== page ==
I went back the way I came through the alleys until I came to the Dominican Basilica Dei Santi Giovanne E Paolo and the adjacent hospital with it intricate facade in comparison to plainness of the church, modest, the hospital with its water ambulances and canal side A&E entrance and I walked up past it towards the waterfront, the lagoon and its great expanse of green bitter and foul water.
Like all sea-sides, the Venetian waterfront is cold, bare and depressing, especially so as just over the water you could see the cemetery island of San Michele with its grand imposing walls and in centuries worth of golden-age Venetian corpses buried deep into the cool and still silt and sand and clay, where they lie quietly, undisturbed and content. Even on the waterfront there wasn’t an ice-cream parlour open and I think that that’s my problem with Venice.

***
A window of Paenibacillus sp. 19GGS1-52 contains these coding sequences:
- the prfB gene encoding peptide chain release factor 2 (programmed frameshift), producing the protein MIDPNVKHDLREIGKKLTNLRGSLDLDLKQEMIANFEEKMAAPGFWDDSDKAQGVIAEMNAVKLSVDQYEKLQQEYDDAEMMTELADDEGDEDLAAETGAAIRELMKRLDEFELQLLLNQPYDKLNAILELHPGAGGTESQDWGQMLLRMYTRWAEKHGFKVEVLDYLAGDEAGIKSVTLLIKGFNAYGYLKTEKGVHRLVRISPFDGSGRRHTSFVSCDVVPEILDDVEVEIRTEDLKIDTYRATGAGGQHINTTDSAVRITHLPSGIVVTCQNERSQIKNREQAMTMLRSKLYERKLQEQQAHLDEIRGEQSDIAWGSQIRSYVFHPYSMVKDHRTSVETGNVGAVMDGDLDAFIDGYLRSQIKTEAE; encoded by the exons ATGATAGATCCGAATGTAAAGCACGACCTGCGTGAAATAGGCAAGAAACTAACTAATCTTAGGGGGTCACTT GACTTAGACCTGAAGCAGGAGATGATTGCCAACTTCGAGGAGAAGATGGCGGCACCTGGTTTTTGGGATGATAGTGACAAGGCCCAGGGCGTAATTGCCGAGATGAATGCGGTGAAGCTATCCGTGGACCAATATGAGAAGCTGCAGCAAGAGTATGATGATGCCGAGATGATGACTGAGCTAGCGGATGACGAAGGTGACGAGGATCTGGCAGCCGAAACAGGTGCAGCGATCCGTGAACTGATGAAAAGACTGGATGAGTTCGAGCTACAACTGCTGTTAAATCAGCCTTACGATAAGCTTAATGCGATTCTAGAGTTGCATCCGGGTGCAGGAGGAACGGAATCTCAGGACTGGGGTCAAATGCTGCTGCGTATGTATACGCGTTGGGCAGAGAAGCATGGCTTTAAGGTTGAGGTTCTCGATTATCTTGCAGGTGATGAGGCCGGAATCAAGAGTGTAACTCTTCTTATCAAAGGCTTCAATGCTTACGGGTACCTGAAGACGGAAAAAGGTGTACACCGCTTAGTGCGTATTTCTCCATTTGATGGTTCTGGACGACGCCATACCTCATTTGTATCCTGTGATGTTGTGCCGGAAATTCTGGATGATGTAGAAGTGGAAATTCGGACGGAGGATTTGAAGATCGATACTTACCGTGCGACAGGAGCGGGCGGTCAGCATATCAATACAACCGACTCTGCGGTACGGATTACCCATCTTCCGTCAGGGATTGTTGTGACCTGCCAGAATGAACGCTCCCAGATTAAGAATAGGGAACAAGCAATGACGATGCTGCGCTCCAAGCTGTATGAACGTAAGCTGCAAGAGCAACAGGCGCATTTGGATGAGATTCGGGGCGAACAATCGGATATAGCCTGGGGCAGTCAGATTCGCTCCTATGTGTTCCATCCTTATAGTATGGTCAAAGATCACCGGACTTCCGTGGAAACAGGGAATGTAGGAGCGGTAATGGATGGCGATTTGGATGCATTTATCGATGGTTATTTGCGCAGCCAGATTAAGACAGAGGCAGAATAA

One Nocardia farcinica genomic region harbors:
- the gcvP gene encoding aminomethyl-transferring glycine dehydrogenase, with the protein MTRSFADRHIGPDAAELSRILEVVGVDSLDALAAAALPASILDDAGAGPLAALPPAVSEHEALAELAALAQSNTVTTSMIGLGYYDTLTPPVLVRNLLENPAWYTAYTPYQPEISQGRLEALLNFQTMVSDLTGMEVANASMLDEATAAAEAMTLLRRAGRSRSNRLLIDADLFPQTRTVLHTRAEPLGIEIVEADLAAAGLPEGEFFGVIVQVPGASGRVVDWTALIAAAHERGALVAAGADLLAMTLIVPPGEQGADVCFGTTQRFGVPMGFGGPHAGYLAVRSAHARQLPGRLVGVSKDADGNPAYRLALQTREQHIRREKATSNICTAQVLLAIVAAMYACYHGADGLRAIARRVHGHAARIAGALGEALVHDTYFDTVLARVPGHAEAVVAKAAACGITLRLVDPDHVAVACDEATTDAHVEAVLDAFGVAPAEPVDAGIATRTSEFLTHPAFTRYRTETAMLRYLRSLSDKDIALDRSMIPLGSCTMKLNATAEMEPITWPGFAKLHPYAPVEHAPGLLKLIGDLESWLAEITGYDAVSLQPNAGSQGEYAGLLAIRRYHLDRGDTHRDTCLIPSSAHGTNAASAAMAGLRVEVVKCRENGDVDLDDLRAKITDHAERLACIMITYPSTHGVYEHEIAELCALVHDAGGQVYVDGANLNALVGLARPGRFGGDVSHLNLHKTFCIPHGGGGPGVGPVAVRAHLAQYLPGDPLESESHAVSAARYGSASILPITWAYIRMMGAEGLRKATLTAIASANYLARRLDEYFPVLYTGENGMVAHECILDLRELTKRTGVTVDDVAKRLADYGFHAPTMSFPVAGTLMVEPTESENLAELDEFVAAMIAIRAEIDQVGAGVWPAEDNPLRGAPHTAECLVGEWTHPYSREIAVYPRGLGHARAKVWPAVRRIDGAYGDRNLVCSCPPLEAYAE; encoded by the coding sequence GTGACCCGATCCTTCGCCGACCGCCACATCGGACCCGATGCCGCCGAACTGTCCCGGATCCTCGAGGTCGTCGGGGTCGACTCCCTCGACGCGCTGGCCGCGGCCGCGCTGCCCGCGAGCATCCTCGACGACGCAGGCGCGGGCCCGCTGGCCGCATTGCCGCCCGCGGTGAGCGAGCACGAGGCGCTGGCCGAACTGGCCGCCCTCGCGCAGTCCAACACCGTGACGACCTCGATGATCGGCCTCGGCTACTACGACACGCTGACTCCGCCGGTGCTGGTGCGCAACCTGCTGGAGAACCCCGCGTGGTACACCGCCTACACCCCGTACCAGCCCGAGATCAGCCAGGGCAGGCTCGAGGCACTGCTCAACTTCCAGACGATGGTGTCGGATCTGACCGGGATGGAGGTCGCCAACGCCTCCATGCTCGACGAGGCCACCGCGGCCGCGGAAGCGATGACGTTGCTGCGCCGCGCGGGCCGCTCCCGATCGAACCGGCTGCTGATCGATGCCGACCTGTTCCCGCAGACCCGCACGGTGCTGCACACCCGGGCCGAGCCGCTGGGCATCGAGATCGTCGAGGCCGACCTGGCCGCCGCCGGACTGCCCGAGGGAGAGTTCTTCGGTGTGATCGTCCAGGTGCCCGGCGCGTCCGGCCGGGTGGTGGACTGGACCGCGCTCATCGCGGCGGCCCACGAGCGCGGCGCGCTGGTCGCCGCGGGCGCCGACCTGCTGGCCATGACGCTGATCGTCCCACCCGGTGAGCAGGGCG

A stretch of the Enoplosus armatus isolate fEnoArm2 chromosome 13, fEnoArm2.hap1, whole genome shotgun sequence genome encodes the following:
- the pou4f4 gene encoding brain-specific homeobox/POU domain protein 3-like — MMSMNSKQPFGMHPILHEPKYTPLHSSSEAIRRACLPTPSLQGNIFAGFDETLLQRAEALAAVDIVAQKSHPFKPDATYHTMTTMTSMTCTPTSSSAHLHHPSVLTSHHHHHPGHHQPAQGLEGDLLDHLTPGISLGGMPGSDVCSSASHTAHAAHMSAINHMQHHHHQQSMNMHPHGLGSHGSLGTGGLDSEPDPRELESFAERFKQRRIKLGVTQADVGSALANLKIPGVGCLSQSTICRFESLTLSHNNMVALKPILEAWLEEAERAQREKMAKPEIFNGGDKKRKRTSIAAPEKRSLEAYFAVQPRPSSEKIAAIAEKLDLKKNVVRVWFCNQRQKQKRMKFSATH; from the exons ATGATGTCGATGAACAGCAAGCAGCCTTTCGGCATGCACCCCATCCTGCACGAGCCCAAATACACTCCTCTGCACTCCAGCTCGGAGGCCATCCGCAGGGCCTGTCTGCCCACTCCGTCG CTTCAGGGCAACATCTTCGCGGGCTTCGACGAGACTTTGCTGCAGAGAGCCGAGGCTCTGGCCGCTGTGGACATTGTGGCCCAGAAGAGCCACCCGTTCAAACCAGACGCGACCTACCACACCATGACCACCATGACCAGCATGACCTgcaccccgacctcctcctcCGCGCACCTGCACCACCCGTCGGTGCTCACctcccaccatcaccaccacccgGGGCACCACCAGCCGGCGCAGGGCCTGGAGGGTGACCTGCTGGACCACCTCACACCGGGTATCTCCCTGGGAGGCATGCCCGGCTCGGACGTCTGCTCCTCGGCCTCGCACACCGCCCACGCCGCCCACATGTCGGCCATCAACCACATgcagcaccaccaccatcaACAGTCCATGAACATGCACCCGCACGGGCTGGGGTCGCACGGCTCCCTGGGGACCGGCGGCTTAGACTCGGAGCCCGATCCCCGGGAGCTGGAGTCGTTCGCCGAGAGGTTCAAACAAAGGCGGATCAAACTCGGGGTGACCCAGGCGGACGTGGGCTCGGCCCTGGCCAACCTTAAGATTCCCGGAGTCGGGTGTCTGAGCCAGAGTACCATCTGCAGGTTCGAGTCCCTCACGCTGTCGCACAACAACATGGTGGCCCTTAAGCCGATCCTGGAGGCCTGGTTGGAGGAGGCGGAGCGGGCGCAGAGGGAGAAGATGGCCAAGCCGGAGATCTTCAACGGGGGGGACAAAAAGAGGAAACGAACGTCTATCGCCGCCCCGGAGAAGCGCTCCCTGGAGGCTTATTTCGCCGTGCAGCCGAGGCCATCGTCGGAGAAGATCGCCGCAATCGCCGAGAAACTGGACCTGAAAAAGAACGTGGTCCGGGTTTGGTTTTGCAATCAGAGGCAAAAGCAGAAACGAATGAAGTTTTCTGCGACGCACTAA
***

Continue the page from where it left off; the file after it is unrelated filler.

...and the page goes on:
From afar, from the books and photographs, films and TV shows it seems like a grand and magnificent city frozen by time in its peak and grandeur, still with its churches, its palazzos and piazzas and canals, still with carnivale and fireworks at night; but really its not. Its lost and empty, void of substance and purpose anymore. Only the tourists ride gondolas and by those carnivale masks. Like a poor meal it leaves you still hungry, hanging around for more and irritated and in want for your moneys worth. Venice likewise leaves you with a bitter taste and scent, heaps of tourist junk and a sense of pity for the people who must always live here to keep up the charade, who pay extortionate prices at the supermarket, who live through the flooding and salt knowing that one day they’ll end up on the cemetery island lying with their forefathers in the silt and the sand and the clay. Its sad and lonesome, and leaves you all but fulfilled and I guess thats why the bars are always so busy and expensive, because after a certain point even ice-cream can’t make you stop feeling bad for yourself, only cheap liquor, whiskey and gin, can do that. But, then again, it wasn’t soulless, it just wasn't what people wanted out of it and as I made my way back to the apartment I realised that one day, and maybe one day soon, Venice may be gone. This opulent, lavish and excessive  and grand beautiful city, bella Venezia, will be flooded and drowned and vanish forever except in the books and the photographs and films and TV shows, and maybe by then it won't matter and all the nostalgia and yearning for the Renaissance golden-age would have sunk with the city into the green salty lagoon and down into the silt and the sand and the mud.